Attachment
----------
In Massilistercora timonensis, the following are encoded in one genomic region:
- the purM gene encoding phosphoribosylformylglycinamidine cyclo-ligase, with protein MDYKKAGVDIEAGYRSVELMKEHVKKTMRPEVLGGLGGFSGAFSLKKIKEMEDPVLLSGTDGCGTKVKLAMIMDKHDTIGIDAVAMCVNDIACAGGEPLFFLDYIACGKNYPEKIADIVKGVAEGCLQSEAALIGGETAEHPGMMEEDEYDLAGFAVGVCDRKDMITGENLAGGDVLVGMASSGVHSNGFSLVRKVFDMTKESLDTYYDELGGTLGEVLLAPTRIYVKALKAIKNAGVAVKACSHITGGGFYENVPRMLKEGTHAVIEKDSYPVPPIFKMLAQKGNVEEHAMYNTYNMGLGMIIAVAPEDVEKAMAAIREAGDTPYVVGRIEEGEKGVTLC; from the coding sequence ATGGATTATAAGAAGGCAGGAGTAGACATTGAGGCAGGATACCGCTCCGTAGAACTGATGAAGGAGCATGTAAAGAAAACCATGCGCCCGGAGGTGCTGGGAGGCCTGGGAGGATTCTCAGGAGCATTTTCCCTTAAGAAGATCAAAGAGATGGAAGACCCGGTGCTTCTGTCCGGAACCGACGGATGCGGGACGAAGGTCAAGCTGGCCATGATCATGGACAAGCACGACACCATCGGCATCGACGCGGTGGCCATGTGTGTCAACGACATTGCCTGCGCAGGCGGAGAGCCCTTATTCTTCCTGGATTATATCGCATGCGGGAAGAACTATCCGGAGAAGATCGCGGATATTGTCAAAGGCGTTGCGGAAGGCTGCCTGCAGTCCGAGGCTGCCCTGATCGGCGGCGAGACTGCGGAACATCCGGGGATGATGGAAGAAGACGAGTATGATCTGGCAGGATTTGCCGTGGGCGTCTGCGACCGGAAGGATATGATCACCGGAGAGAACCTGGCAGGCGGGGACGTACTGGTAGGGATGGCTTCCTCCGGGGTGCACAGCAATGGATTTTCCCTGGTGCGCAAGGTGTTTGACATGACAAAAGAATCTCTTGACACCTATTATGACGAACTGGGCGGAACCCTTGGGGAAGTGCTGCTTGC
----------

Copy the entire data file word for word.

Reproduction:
In Massilistercora timonensis, the following are encoded in one genomic region:
- the purM gene encoding phosphoribosylformylglycinamidine cyclo-ligase, with protein MDYKKAGVDIEAGYRSVELMKEHVKKTMRPEVLGGLGGFSGAFSLKKIKEMEDPVLLSGTDGCGTKVKLAMIMDKHDTIGIDAVAMCVNDIACAGGEPLFFLDYIACGKNYPEKIADIVKGVAEGCLQSEAALIGGETAEHPGMMEEDEYDLAGFAVGVCDRKDMITGENLAGGDVLVGMASSGVHSNGFSLVRKVFDMTKESLDTYYDELGGTLGEVLLAPTRIYVKALKAIKNAGVAVKACSHITGGGFYENVPRMLKEGTHAVIEKDSYPVPPIFKMLAQKGNVEEHAMYNTYNMGLGMIIAVAPEDVEKAMAAIREAGDTPYVVGRIEEGEKGVTLC; from the coding sequence ATGGATTATAAGAAGGCAGGAGTAGACATTGAGGCAGGATACCGCTCCGTAGAACTGATGAAGGAGCATGTAAAGAAAACCATGCGCCCGGAGGTGCTGGGAGGCCTGGGAGGATTCTCAGGAGCATTTTCCCTTAAGAAGATCAAAGAGATGGAAGACCCGGTGCTTCTGTCCGGAACCGACGGATGCGGGACGAAGGTCAAGCTGGCCATGATCATGGACAAGCACGACACCATCGGCATCGACGCGGTGGCCATGTGTGTCAACGACATTGCCTGCGCAGGCGGAGAGCCCTTATTCTTCCTGGATTATATCGCATGCGGGAAGAACTATCCGGAGAAGATCGCGGATATTGTCAAAGGCGTTGCGGAAGGCTGCCTGCAGTCCGAGGCTGCCCTGATCGGCGGCGAGACTGCGGAACATCCGGGGATGATGGAAGAAGACGAGTATGATCTGGCAGGATTTGCCGTGGGCGTCTGCGACCGGAAGGATATGATCACCGGAGAGAACCTGGCAGGCGGGGACGTACTGGTAGGGATGGCTTCCTCCGGGGTGCACAGCAATGGATTTTCCCTGGTGCGCAAGGTGTTTGACATGACAAAAGAATCTCTTGACACCTATTATGACGAACTGGGCGGAACCCTTGGGGAAGTGCTGCTTGC